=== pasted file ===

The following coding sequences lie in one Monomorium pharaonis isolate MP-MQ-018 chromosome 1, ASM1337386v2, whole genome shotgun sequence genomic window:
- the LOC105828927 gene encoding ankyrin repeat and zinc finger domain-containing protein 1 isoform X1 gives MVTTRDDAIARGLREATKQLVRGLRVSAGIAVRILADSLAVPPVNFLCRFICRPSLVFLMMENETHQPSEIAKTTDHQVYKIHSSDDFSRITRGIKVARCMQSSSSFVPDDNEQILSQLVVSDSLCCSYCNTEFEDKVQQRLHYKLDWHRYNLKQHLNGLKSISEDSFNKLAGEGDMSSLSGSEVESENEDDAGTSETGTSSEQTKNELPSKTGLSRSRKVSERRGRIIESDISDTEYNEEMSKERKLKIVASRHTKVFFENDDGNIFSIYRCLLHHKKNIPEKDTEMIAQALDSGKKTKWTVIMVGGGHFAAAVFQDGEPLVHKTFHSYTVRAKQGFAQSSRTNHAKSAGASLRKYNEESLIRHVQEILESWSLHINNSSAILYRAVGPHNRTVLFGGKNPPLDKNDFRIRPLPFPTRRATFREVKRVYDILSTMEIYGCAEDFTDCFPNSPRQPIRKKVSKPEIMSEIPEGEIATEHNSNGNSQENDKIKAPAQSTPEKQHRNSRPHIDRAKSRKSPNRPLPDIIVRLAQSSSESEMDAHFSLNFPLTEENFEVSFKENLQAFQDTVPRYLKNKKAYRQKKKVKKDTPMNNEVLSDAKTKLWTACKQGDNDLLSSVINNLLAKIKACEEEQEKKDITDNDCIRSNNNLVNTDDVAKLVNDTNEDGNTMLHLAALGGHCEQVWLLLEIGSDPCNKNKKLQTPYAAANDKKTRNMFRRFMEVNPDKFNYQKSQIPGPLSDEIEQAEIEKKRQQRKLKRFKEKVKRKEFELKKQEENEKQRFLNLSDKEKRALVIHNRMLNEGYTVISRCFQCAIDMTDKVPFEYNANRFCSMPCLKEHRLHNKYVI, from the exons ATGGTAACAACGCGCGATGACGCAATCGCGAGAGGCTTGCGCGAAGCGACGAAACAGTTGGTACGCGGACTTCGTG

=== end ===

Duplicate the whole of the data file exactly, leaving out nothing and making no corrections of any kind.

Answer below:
The following coding sequences lie in one Monomorium pharaonis isolate MP-MQ-018 chromosome 1, ASM1337386v2, whole genome shotgun sequence genomic window:
- the LOC105828927 gene encoding ankyrin repeat and zinc finger domain-containing protein 1 isoform X1 gives MVTTRDDAIARGLREATKQLVRGLRVSAGIAVRILADSLAVPPVNFLCRFICRPSLVFLMMENETHQPSEIAKTTDHQVYKIHSSDDFSRITRGIKVARCMQSSSSFVPDDNEQILSQLVVSDSLCCSYCNTEFEDKVQQRLHYKLDWHRYNLKQHLNGLKSISEDSFNKLAGEGDMSSLSGSEVESENEDDAGTSETGTSSEQTKNELPSKTGLSRSRKVSERRGRIIESDISDTEYNEEMSKERKLKIVASRHTKVFFENDDGNIFSIYRCLLHHKKNIPEKDTEMIAQALDSGKKTKWTVIMVGGGHFAAAVFQDGEPLVHKTFHSYTVRAKQGFAQSSRTNHAKSAGASLRKYNEESLIRHVQEILESWSLHINNSSAILYRAVGPHNRTVLFGGKNPPLDKNDFRIRPLPFPTRRATFREVKRVYDILSTMEIYGCAEDFTDCFPNSPRQPIRKKVSKPEIMSEIPEGEIATEHNSNGNSQENDKIKAPAQSTPEKQHRNSRPHIDRAKSRKSPNRPLPDIIVRLAQSSSESEMDAHFSLNFPLTEENFEVSFKENLQAFQDTVPRYLKNKKAYRQKKKVKKDTPMNNEVLSDAKTKLWTACKQGDNDLLSSVINNLLAKIKACEEEQEKKDITDNDCIRSNNNLVNTDDVAKLVNDTNEDGNTMLHLAALGGHCEQVWLLLEIGSDPCNKNKKLQTPYAAANDKKTRNMFRRFMEVNPDKFNYQKSQIPGPLSDEIEQAEIEKKRQQRKLKRFKEKVKRKEFELKKQEENEKQRFLNLSDKEKRALVIHNRMLNEGYTVISRCFQCAIDMTDKVPFEYNANRFCSMPCLKEHRLHNKYVI, from the exons ATGGTAACAACGCGCGATGACGCAATCGCGAGAGGCTTGCGCGAAGCGACGAAACAGTTGGTACGCGGACTTCGTG